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exploring the shanghai marriage market


It would be easy to assume that the bulk of prospective candidates put forward for romance at the Shanghai Marriage Market are men. According to the National Bureau of Statistics, by 2020, there will be 24 million more Chinese men between the ages of 20 and 44 than women. But in fact it is the parents and grandparents of ‘leftover women’, a derogatory term used to refer to Chinese women in their 20s and 30s who have not yet married, who are frequenting the market the most.

Listed as a tourist attraction on Trip Advisor, the Shanghai Marriage Market is situated in the People’s Square, which was formerly a racecourse. The Marriage Market, otherwise known as ‘Matchmaking Corner’, takes place every Saturday and Sunday from midday until around five in the evening. On the gates of the Square hundreds of parents post ‘resumés’ of their sons or daughters and spend their time there exchanging contact information with other parents interested in their child’s romantic credentials. Translators are available.

The process is known as zhenghun, or ‘marriage seeding’, and it is not just a cultural practice for tourists to marvel, but is seen as a crucial step to take to secure a son or daughter’s future happiness.

Despite the fact that there are millions more men in China than women it is increasingly documented that professional Chinese women are struggling to find appropriate matches who are as accomplished as they are. Others say that after years of education, women want to enjoy their freedom past their late twenties, which is considered the time at which they should be marrying and starting families.

The average age of a woman’s first marriage in Shanghai last year was 27.3 years, up from 26.4 in 2007. But according to Roseann Lake, who is based in Beijing and writing a book about marriage in China, it is also worth considering that by age 35, more than 90 per cent of Chinese women have married.

Ms Lake makes the point that, ‘Chinese women are only left over for a limited time, which makes the fact that they’re labeled “leftovers” even more hideous.’ Lake says that China’s real leftovers are poor, uneducated men living in the countryside, who receive little attention.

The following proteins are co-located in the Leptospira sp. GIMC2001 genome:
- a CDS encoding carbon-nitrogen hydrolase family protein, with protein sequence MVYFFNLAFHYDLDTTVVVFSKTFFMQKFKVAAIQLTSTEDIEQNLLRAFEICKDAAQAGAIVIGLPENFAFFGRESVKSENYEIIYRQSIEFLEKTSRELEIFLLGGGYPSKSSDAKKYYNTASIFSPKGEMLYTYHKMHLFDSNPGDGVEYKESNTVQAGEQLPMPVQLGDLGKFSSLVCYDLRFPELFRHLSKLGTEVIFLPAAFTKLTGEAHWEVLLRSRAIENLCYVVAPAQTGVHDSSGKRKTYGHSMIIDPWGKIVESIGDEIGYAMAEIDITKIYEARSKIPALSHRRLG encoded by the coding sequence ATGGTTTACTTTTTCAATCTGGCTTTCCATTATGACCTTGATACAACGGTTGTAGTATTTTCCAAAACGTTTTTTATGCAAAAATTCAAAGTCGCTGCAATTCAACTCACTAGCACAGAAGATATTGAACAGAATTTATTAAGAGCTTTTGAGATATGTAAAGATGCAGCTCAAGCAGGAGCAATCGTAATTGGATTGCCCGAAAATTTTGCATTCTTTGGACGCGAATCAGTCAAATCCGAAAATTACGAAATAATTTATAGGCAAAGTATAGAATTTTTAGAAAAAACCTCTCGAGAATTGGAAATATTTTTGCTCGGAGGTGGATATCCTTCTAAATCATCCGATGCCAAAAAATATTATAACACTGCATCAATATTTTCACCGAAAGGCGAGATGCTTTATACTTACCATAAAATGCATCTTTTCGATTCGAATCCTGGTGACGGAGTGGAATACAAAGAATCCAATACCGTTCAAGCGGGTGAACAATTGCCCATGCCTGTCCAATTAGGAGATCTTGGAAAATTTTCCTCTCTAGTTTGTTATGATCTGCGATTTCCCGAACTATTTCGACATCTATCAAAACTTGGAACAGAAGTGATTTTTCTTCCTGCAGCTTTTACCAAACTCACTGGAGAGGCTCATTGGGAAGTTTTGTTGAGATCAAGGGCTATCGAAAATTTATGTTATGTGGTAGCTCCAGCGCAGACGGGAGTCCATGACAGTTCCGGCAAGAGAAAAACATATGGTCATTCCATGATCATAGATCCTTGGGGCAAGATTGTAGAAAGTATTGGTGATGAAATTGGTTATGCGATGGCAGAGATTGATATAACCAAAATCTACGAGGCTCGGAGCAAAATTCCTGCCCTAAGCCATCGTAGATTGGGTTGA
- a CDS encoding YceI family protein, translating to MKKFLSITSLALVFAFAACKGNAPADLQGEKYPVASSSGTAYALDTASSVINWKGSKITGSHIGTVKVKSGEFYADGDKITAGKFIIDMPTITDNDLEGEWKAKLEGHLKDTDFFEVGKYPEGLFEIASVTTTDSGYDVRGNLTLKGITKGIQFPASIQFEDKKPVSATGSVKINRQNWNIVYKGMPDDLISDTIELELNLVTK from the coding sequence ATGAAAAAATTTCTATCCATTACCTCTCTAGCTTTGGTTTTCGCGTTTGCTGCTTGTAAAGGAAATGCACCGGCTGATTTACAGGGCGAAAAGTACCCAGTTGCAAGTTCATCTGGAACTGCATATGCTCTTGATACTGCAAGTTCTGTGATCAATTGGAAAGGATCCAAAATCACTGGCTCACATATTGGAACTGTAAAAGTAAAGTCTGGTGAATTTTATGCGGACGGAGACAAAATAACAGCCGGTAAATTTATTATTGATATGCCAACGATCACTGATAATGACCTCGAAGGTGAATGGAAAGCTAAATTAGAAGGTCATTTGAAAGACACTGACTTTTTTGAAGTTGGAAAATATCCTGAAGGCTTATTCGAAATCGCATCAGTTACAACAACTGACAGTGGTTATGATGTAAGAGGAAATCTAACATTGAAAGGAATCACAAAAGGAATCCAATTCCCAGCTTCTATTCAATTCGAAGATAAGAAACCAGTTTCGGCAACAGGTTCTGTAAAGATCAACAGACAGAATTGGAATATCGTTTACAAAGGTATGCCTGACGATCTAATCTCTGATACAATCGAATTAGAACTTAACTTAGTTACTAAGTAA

China’s one-child policy has created a lopsided gender ratio because many families prefer sons and have chosen to have sex-selective abortions. So in theory, women should have their pick of potential lovers and soul mates. And on a statistical basis this is correct, yet there is growing societal pressure to see women married sooner.

Labelled shengnu, or ‘leftover women,’ many of these educated, urban single women are coming under intense pressure to marry. Parents fear that their daughters will end up childless, lonely, and economically vulnerable in a society that lacks the social safety net communism once promised.

To give some contemporary context to this there is now such a thing as a ‘naked wedding’ that does not refer to marriage in the buff, but rather a marriage that occurs when neither party own a house or car.

One would think that the pressure on women to marry sooner is something that the All-China Women’s Federation might choose to take on. On the contrary the state-run feminist agency publishes articles with titles like ‘Eight Simple Moves to Escape the Leftover Women Trap,’ and ‘Do Leftover Women Deserve Our Sympathy?’ – offering simply the answer ‘no’ they don’t.

Sandra Bao, who founded a social group called Leftover Attitude in Shanghai to support unmarried professional women says, ‘Shengnu are being demonized … Parents are pressuring us, the media label us, there’s a whole industry of matchmakers and others out there telling us it’s a problem to be single.’

According to a census analysis by Wang Feng, the director of the Brookings-Tsinghua Center for Public Policy in Beijing, the number of urban Chinese women in their late 20s who are single has risen from 1982 to 27 percent. Those who remain single typically live in urban areas and face cultural barriers to marriage such as a male preference for younger women, and those who are not as accomplished as they themselves are.

In the meantime, weekends at Shanghai’s People’s Square are considered the last hope for many thousands of Chinese parents who desperately want to see their sons and daughters get married. But interestingly it seems to be the guardians of the prospective partners not the protagonists themselves showing up to the event.


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